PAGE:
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‘How do I live?’ A 10-year-old Ukrainian orphan recalls the brutal destruction of his family

Mykola first thought it was a dream. The windows of his home blown out. The whistle of a shell landing. An explosion.

But as the 10-year-old younger son of Larisa and Mykola Glushko staggered in the dark, toward his mother’s room, he realized he was awake, and that his mother lay before him, crushed beneath a collapsed concrete baton.

“Something fell,” he recalled. “Mom was saying, ‘Kolya, Kolya.’ I shouted, ‘Mom, I’m alive.’”

He said he frantically scraped the dust from his face and eyes. “I saw my Mom crushed down by the ceiling. I tried to pull it away, but I couldn’t. Mom was moaning and shaking her legs. And I was shouting, ‘Mother, mother, it’s just a dream, a horrible dream.’” Mykola had a similar nightmare days earlier, and felt it might be recurring. “Then there was darkness.”

His mother died in front of him. His father was killed by the initial explosion. Hours earlier, the family had a barbecue, and Mykola senior drank one beer too many and talked passionately about enlisting. In the pitch black, his son clambered outside, the front of their comfortable family home beyond recognition, its gates torn clean away.

Mykola said: “I was screaming, ‘God, why did you do this to me?’ I was running in underwear asking for help.”

For Mykola, the act of survival stretches what any 10-year-old could be expected to bear. His loss, part of a patina of suffering across Ukraine’s two years of war, where Russian missiles that slammed inexplicably into civilian targets, claim lives that do not make the headlines, and unravel childhoods in ways that will echo for decades in Ukraine.

Mykola was given a shot of medicine to calm him in hospital, and his brother came to explain what had happened. “He told me now it’s only me and him left. He repeated it four times. I was trying to calm myself down, but also hated myself. Because I couldn’t save my mom.”

He has spoken with his new guardian, his godmother, who lives nearby, and is clear he will stay in the military town of Pokrovsk to tend their graves. “I will visit them,” he said. “(I will) apologize for not able to save them. Will apologize to my father that I couldn’t save my mom, his wife.”

He said his dream now is different, to ask his parents important questions. “What should I do now? How do I live? Another dream is to take revenge on the one who launched the missile.”

Across the eastern frontline, notably around Pokrovsk, the pace of Russia’s advance appears to quicken, and with it the unspeakable loss of families like Mykola’s. At the ruins of his home, neighbors said there is no military target nearby. Workers sifted through the dust. The smell of the decaying family dog lingered. On a nearby radio, Russians are so close their stations were audible, explaining to their audience how the West refuses to give Ukraine modern equipment and so “the ordinary boys from Ukrainian armed forces will be the ones to suck it up.”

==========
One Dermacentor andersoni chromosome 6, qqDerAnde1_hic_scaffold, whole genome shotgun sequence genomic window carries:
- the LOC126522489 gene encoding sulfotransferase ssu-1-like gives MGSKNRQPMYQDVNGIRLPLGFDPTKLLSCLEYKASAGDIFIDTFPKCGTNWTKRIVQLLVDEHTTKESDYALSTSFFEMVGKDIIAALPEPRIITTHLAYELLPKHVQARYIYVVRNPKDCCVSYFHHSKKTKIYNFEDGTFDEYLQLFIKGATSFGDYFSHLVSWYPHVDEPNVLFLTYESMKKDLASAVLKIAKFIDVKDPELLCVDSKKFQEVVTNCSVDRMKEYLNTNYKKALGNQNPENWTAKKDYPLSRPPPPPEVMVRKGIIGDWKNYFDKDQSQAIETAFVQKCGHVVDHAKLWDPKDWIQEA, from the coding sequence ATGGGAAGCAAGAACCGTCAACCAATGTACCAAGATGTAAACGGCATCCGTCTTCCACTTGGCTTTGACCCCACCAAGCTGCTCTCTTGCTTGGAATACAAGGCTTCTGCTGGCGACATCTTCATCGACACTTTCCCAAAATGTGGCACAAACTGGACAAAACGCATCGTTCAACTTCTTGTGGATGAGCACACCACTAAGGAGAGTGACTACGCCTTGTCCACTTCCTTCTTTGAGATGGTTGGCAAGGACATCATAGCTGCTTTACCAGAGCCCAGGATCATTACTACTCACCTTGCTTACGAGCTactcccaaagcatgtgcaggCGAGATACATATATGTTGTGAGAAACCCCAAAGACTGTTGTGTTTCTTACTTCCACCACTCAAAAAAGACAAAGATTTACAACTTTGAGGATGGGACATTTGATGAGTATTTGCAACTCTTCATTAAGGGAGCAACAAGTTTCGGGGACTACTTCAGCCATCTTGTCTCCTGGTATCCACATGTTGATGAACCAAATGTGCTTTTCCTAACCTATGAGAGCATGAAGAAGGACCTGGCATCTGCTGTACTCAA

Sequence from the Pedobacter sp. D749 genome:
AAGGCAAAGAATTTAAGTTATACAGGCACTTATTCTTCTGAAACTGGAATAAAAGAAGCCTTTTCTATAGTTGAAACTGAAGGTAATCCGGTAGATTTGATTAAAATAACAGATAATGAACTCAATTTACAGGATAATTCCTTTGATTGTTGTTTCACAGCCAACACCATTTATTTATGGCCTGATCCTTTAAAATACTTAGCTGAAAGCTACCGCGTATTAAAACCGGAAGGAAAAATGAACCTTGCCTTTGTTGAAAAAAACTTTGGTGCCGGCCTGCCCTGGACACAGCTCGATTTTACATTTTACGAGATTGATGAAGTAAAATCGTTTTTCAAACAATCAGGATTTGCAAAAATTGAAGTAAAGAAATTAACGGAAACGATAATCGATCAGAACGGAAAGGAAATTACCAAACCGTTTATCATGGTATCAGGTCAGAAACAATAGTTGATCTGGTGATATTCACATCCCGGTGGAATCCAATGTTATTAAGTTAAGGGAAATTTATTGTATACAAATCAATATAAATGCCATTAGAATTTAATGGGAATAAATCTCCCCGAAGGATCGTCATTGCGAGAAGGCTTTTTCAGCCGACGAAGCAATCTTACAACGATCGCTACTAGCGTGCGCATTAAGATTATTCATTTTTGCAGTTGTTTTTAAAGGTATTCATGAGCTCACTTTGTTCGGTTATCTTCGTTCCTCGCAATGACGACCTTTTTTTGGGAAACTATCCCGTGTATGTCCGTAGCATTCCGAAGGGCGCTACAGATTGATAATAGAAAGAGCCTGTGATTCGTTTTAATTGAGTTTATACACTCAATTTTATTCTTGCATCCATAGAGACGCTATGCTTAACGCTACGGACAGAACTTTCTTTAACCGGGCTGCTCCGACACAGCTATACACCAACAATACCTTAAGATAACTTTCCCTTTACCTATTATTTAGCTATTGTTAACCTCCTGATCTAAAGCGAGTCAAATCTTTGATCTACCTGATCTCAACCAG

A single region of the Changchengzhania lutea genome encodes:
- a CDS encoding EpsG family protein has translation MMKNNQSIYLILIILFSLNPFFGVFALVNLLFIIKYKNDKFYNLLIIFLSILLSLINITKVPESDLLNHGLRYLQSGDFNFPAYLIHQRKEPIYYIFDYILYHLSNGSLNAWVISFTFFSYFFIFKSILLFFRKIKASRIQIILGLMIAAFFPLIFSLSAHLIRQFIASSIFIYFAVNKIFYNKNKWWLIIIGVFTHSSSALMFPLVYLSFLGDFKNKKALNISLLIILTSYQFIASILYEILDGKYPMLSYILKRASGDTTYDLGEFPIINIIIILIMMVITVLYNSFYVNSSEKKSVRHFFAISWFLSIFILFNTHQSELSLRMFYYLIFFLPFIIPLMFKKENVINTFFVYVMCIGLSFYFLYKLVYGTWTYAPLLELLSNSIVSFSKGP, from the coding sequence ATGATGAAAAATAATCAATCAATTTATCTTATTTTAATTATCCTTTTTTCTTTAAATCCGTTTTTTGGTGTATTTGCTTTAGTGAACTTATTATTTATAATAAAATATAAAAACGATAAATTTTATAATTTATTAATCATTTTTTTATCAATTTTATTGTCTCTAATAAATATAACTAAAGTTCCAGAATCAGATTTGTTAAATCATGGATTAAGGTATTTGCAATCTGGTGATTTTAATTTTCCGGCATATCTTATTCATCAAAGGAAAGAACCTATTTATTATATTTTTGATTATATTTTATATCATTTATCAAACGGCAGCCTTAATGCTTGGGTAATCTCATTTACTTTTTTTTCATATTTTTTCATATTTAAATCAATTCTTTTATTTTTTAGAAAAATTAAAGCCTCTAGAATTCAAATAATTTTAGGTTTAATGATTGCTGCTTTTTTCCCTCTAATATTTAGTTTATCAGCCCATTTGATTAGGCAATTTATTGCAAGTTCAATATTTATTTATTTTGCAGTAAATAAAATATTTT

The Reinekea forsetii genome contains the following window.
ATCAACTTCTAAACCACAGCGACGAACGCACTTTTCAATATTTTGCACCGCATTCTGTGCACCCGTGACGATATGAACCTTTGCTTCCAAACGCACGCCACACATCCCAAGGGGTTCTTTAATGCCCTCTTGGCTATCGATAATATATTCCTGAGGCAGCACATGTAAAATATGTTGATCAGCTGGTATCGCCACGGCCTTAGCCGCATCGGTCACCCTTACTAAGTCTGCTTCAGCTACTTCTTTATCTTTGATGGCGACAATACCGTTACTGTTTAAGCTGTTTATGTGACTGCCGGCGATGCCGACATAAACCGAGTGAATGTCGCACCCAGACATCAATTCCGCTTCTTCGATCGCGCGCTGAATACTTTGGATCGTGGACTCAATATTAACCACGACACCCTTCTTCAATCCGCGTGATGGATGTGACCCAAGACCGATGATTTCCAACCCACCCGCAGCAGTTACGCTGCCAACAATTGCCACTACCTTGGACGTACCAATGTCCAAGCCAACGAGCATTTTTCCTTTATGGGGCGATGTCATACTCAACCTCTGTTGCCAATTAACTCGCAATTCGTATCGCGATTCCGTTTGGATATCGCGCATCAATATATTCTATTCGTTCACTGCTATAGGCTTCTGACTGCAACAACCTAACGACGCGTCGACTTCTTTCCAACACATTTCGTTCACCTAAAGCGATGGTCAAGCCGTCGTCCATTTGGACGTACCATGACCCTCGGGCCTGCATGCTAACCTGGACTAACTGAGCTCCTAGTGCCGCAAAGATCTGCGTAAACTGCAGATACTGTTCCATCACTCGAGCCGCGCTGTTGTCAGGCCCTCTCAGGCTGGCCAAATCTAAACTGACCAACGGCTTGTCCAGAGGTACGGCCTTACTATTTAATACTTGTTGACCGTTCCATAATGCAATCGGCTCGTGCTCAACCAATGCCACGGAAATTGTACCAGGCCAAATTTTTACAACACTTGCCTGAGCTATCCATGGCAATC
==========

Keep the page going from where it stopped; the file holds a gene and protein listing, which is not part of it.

A short drive away, at a stabilization point in an eastern town, the life-changing hideousness of even light injuries wasapparent. Sunset means frontline units can begin the task of evacuating their wounded, safe from the Russian attack drones that haunt daylight hours.

The medical point waited in complete darkness, and a car raced out from the night. Two wounded soldiers from Klishchiivka – a town where Moscow has recently claimed success, partially owing to Ukraine having to relocate forces from there to defend against the onslaught in Kharkiv region – emerged from the car. One has his head fully bandaged up and talked, his arms outstretched, as groped his way forward. The other was laid flat on a gurney.

They were quickly tended to. Clothes were gently cut away. One had damage to his eyes, swollen shut, yet appearedotherwise less badly hurt. The other had shrapnel in his leg, flesh injuries to his arm, and was peppered with shrapnel on his back. His face was covered with dirt and his eyes also struggled to open.

A mortar landed about four feet (1.2 meters) from their dugout. It is a matter of luck and a few feet that they are still physically intact. The staff swiftly tried to clean their eyes.

“When I open the eye like this, do you see the light?” a doctor asked. “What about people?” The patient could only see light. A nurse noticed damage to his right hand. They examined his back and saw a morass of tiny wounds. Suddenly, the patient worsened. “Something on my side,” he screamed.

It is possible the force of the blast caused internal injuries. The doctors moved to quickly intervene. Anaesthetic was injected into his lung, and a tube inserted. “Cough, and it will get better,” a doctor told the patient.

Around the pair, there were four empty beds. A year ago, one doctor, Ivan, told us, they could have 250 patients a day, when the Russian assault on Bakhmut was at its peak. Yet the drop in patients does not herald an improvement in Ukraine’s war. The 93rd mechanized brigade lacks infantry, and finds it hard to resupply and position them on the frontline because of the threat of Russian drones, an official told us, and so this stabilization unit lacks patients. It is a chilling reminder of the manpower shortage Kyiv is dealing with after two years of war.

The patients were led to a waiting ambulance, which left in the pitch black, its headlights off. Russia has targeted medical facilities before.

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